Bo Ya Nyun

Bo Ya Nyun was the Myingaung of Welaung in Myingyan district. This district was well known for the high caliber of its cavalry. Due to his official position and his natural leadership ability, Bo Ya Nyun was able to gather a large following.[20] Throughout the years 1887 and 1888, Bo Ya Ngun would carry out guerilla tactics on the British. Whenever the enemy forces were too great, he would retreat into the jungles around Popa. By 1889 Bo Ya Ngun had reconsolidated enough strength to establish himself formally at Welaung, launching attacks on the British from there. The British used the same tactics of offering amnesty in order to co-opt him but Bo Ya Nyun refused. However, the some of the troops under him were taken in by the British offer. By 1890, Bo Ya Ngun’s resistance eventually crumbled and he surrendered to the British on 30 May 1890.

U Ottama

In 1886, upon receiving orders from the Myinzaing Prince, U Ottama together with U Thaung collected man and arms on both sides of the Man Creek to prepare for battle with the British. Several thugyis, including 600 to 700 mean joined their resistance forces. On 17 February, their forces attacked and took over Sagu.[21] However the British attacked back, pushing into Sagu and further into Pyilongyaw, rading U Ottama’s monastery. By this time both U Ottama and U Thaung had escaped to Pauk. The British then requested for their surrender at Salin before 14 April. They refused and with 40–50 men from Pyilongyaw and 500–600 men under Bo Shwe Tha of Warabyin and Bo Lu Gyi of Kan, together with the thugyis of Ngakwe, Kawton and Thechaung villages, they conducted an active campaign in the Salin and Sale districts. Fighting broke out on 13 March with a British force under Captain Dunsford at Kyaukpon, after which U Ottama retreated back again towards Pauk. By then, U Ottama’s strength had increased considerably after he had managed to enter into a successful communication with the forces under Bo Swe.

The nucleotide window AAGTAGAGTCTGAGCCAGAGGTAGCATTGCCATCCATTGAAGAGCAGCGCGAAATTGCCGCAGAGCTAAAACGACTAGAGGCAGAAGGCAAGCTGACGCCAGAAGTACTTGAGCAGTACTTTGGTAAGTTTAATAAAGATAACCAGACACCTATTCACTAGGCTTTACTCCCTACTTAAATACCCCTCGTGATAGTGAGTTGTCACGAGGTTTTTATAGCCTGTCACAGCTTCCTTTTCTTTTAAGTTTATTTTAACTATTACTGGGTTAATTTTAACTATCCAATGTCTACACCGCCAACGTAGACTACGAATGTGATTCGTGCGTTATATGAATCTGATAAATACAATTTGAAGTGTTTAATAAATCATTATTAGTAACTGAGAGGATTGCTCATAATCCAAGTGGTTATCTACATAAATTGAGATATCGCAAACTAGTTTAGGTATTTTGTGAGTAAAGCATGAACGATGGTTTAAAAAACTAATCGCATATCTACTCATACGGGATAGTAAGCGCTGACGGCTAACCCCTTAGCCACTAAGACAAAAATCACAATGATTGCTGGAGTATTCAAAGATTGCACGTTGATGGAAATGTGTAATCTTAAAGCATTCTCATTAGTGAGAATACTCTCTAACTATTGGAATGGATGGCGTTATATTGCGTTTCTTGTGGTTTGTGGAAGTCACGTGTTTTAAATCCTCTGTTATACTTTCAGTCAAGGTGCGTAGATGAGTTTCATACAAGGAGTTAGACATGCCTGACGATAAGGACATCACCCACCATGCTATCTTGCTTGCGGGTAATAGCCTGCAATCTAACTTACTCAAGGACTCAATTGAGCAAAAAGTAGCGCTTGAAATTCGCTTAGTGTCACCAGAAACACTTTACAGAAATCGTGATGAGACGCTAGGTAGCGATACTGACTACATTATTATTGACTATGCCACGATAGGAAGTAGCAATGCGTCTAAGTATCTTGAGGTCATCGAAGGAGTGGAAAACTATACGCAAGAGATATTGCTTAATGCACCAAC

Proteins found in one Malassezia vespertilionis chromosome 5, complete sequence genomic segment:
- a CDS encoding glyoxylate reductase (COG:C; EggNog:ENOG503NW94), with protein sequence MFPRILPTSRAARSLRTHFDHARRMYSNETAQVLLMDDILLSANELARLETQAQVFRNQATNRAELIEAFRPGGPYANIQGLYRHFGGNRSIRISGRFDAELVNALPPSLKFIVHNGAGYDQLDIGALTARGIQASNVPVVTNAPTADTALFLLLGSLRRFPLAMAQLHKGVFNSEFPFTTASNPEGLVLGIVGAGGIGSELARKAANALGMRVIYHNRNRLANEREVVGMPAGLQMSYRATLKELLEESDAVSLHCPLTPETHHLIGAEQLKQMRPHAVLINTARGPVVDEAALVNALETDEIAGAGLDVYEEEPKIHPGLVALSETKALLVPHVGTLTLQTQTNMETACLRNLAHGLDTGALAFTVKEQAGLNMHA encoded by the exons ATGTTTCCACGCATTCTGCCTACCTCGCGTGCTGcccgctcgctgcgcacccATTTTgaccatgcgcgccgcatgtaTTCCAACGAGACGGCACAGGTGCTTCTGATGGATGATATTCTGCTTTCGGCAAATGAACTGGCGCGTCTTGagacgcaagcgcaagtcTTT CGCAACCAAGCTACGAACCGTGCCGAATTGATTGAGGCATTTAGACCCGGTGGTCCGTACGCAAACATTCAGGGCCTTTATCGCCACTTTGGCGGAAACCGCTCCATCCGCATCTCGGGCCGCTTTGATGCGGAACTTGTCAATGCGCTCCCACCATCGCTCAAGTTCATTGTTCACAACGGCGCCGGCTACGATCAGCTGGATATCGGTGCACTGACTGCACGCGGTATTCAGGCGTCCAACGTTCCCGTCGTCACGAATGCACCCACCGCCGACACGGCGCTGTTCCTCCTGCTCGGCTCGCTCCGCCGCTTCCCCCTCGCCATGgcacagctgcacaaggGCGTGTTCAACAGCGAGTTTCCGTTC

On 12 June 1886, the British started an attack near U Ottama’s position at Salin. U Ottama’s men killed Captain Dunsford and then besieging the British forces at Salin. The siege was broken by a relieving British force but only after the Burmese had killed its commander again, Captain Atkinson. Riding on his success, U Ottama reconsolidated his forces in the Minbu region. He then assumed the title of Mingyi and appointed five lieutenants – Bo Yaw Baw, Bo Kan Thi, U Ottara, Bo Kin and Bo Byaing Gyi – to take over villages under his domain. Theirs was a successful stronghold with the British not being able to make any progress infiltrating without U Ottama knowing their movements well in advance. The British then resorted to means of persuading and even buying over U Ottama’s followers, at the same time imposing severe penalties for those villagers who aided or abetted the resistance leaders. Gradually, these tactics succeeded and 1,204 of U Ottama’s men surrendered to the British. U Ottama himself was finally captured by the British near Legaing in June 1889.[22]